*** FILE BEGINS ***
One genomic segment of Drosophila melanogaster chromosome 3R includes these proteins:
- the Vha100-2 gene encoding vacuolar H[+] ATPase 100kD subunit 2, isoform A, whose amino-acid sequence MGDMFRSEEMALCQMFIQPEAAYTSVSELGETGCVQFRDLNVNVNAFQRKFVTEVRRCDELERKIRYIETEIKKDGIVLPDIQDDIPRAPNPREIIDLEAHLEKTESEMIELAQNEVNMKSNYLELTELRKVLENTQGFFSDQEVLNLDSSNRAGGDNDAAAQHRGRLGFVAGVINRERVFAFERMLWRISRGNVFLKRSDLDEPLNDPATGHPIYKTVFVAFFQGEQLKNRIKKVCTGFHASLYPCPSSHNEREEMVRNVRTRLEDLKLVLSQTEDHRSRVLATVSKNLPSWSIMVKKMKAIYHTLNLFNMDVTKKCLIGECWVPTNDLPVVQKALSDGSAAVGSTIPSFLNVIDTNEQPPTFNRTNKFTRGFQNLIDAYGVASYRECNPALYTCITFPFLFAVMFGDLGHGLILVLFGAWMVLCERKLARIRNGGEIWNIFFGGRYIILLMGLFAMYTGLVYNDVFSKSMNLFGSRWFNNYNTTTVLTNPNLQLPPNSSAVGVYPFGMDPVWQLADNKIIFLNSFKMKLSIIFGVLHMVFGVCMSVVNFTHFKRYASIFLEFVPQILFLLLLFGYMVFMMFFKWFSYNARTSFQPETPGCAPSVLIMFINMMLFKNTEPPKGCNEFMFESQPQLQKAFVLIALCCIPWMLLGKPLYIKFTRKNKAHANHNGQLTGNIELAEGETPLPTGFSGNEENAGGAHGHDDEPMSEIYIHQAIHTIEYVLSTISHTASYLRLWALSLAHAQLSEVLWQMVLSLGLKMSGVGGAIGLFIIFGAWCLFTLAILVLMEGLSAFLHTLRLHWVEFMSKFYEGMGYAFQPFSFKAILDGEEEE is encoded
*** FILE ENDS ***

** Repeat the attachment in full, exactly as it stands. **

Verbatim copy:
One genomic segment of Drosophila melanogaster chromosome 3R includes these proteins:
- the Vha100-2 gene encoding vacuolar H[+] ATPase 100kD subunit 2, isoform A, whose amino-acid sequence MGDMFRSEEMALCQMFIQPEAAYTSVSELGETGCVQFRDLNVNVNAFQRKFVTEVRRCDELERKIRYIETEIKKDGIVLPDIQDDIPRAPNPREIIDLEAHLEKTESEMIELAQNEVNMKSNYLELTELRKVLENTQGFFSDQEVLNLDSSNRAGGDNDAAAQHRGRLGFVAGVINRERVFAFERMLWRISRGNVFLKRSDLDEPLNDPATGHPIYKTVFVAFFQGEQLKNRIKKVCTGFHASLYPCPSSHNEREEMVRNVRTRLEDLKLVLSQTEDHRSRVLATVSKNLPSWSIMVKKMKAIYHTLNLFNMDVTKKCLIGECWVPTNDLPVVQKALSDGSAAVGSTIPSFLNVIDTNEQPPTFNRTNKFTRGFQNLIDAYGVASYRECNPALYTCITFPFLFAVMFGDLGHGLILVLFGAWMVLCERKLARIRNGGEIWNIFFGGRYIILLMGLFAMYTGLVYNDVFSKSMNLFGSRWFNNYNTTTVLTNPNLQLPPNSSAVGVYPFGMDPVWQLADNKIIFLNSFKMKLSIIFGVLHMVFGVCMSVVNFTHFKRYASIFLEFVPQILFLLLLFGYMVFMMFFKWFSYNARTSFQPETPGCAPSVLIMFINMMLFKNTEPPKGCNEFMFESQPQLQKAFVLIALCCIPWMLLGKPLYIKFTRKNKAHANHNGQLTGNIELAEGETPLPTGFSGNEENAGGAHGHDDEPMSEIYIHQAIHTIEYVLSTISHTASYLRLWALSLAHAQLSEVLWQMVLSLGLKMSGVGGAIGLFIIFGAWCLFTLAILVLMEGLSAFLHTLRLHWVEFMSKFYEGMGYAFQPFSFKAILDGEEEE is encoded